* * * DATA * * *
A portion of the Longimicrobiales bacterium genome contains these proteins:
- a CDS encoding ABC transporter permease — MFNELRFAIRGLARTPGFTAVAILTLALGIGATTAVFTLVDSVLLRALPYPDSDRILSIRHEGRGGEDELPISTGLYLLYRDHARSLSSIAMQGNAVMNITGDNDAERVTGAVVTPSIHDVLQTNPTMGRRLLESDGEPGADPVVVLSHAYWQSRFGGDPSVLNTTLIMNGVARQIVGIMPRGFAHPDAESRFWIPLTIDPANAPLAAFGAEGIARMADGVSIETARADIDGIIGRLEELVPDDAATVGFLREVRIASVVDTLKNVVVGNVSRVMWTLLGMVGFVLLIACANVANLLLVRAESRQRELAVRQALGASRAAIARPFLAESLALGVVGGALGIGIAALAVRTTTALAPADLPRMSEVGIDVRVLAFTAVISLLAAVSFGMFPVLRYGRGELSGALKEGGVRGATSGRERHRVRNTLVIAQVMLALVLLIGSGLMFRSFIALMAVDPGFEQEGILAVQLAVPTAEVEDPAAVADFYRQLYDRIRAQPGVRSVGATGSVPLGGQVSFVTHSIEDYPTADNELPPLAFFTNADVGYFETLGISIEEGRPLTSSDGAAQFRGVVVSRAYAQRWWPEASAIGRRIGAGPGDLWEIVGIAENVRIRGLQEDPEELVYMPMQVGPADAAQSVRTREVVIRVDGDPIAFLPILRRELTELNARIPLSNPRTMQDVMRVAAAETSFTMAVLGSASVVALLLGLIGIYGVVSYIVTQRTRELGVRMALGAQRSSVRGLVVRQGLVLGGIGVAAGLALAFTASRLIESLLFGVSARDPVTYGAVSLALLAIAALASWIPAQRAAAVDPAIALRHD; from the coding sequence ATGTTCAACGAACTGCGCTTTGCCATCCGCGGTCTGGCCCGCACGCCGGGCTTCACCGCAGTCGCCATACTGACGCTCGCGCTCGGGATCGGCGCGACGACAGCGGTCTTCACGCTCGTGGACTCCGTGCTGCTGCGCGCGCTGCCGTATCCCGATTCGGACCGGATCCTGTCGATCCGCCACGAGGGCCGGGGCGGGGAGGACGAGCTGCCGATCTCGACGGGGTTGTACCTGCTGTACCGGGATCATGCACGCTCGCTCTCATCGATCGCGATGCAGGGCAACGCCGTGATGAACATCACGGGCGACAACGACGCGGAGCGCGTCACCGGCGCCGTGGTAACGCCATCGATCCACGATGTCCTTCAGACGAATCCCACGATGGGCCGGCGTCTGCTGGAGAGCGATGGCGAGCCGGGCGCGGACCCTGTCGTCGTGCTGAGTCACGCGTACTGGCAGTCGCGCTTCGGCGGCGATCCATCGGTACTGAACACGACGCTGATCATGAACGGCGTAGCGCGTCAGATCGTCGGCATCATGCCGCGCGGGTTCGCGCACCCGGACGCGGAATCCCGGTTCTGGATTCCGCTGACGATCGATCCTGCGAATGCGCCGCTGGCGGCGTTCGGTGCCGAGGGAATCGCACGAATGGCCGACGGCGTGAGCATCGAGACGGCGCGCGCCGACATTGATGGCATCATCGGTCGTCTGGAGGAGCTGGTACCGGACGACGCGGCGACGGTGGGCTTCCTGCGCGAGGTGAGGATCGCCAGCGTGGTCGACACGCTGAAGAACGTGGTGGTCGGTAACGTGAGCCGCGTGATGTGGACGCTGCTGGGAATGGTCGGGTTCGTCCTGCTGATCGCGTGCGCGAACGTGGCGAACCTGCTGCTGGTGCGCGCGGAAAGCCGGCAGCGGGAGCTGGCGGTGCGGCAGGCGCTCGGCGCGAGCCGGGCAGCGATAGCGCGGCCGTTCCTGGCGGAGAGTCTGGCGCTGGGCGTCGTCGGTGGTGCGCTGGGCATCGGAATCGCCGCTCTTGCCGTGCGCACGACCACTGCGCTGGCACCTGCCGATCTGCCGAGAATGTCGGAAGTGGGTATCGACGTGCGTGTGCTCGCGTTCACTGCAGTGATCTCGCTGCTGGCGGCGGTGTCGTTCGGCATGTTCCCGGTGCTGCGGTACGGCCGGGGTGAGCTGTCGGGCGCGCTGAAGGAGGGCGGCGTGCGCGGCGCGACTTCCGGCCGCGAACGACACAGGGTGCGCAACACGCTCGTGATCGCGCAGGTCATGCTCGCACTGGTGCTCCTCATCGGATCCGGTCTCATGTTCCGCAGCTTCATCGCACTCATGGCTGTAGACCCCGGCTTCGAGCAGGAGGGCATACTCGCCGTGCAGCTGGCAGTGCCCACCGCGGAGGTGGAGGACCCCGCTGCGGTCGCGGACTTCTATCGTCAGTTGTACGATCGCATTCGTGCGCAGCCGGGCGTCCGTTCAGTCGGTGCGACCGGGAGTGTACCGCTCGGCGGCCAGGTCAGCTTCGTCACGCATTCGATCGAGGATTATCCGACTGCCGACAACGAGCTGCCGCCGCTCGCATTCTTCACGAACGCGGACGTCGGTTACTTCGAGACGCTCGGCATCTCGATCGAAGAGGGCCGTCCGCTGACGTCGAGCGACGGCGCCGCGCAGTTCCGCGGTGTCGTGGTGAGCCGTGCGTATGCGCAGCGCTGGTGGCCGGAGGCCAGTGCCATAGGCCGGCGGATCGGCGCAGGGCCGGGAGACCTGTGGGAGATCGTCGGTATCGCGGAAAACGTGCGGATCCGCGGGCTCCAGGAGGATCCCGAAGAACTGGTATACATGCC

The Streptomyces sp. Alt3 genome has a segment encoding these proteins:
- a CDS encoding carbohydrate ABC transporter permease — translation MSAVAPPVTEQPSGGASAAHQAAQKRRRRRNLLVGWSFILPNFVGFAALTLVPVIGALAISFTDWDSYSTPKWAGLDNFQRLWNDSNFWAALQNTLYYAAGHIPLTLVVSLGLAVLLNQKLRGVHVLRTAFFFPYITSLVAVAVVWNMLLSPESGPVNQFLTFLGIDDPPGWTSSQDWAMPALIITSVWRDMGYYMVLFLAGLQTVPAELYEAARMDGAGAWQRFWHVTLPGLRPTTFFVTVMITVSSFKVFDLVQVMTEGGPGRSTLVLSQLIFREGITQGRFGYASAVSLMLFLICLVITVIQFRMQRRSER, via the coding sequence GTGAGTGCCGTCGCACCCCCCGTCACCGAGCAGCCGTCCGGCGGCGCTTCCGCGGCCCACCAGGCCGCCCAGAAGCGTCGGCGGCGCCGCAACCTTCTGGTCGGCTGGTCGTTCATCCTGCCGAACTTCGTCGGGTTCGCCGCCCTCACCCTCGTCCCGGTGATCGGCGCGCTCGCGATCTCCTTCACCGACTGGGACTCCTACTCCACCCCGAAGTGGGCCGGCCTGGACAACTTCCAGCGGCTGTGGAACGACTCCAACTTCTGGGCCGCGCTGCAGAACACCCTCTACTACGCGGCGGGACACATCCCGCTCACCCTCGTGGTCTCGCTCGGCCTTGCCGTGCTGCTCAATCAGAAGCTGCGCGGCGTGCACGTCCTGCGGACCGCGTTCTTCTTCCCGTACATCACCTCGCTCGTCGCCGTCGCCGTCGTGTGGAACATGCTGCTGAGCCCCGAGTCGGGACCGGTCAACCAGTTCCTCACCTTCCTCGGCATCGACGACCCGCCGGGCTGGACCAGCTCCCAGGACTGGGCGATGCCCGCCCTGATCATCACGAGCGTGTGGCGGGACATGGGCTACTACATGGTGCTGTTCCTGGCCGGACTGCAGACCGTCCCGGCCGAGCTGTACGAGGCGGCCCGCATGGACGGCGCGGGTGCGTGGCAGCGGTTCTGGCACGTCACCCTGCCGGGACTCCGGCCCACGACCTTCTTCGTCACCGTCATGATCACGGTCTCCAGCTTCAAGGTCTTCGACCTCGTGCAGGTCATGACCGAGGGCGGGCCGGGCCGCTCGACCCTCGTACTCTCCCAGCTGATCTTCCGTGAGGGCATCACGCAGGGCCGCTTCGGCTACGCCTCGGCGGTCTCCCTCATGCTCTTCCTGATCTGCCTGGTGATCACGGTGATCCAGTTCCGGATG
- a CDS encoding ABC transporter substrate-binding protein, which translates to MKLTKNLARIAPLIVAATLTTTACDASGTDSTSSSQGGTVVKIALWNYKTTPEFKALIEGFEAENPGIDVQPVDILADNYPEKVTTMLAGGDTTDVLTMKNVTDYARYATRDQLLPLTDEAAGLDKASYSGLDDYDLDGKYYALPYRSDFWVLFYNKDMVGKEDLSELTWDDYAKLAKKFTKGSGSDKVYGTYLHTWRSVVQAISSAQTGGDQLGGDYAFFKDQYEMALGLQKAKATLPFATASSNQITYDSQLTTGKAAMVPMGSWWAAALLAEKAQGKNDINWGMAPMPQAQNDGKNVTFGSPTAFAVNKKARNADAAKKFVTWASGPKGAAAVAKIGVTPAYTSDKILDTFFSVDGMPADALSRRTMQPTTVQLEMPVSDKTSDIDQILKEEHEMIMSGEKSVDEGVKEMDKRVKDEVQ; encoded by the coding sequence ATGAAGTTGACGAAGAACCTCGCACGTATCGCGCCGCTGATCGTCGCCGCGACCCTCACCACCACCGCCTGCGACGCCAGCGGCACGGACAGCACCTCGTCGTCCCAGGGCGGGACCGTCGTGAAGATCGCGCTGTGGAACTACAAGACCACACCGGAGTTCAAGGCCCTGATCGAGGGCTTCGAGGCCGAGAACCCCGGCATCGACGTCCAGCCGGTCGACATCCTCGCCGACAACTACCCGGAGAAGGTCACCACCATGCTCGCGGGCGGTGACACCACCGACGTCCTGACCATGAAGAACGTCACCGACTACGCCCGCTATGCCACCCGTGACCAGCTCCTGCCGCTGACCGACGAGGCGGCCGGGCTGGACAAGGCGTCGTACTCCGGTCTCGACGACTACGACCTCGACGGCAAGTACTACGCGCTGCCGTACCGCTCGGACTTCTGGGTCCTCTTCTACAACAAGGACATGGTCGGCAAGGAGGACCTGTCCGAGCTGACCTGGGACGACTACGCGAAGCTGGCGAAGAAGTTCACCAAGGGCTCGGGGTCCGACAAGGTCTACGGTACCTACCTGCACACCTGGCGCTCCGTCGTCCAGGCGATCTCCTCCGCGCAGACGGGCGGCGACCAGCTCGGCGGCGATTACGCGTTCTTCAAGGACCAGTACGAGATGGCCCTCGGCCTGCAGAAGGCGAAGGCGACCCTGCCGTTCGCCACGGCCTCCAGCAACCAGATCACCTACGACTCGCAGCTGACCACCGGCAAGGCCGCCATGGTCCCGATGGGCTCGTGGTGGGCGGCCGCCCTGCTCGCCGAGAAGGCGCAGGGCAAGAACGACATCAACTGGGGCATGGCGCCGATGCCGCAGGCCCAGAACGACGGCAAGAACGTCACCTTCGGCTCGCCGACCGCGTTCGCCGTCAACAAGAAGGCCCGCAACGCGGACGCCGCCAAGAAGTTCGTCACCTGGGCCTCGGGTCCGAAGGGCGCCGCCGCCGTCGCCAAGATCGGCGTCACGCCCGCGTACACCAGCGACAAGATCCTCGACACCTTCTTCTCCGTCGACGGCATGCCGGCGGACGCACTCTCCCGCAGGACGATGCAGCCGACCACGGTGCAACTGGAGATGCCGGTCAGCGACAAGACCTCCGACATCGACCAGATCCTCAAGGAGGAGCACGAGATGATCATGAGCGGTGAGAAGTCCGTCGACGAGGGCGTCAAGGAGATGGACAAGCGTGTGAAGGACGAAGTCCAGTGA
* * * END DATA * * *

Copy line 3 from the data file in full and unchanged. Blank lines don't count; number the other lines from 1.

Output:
The Streptomyces sp. Alt3 genome has a segment encoding these proteins: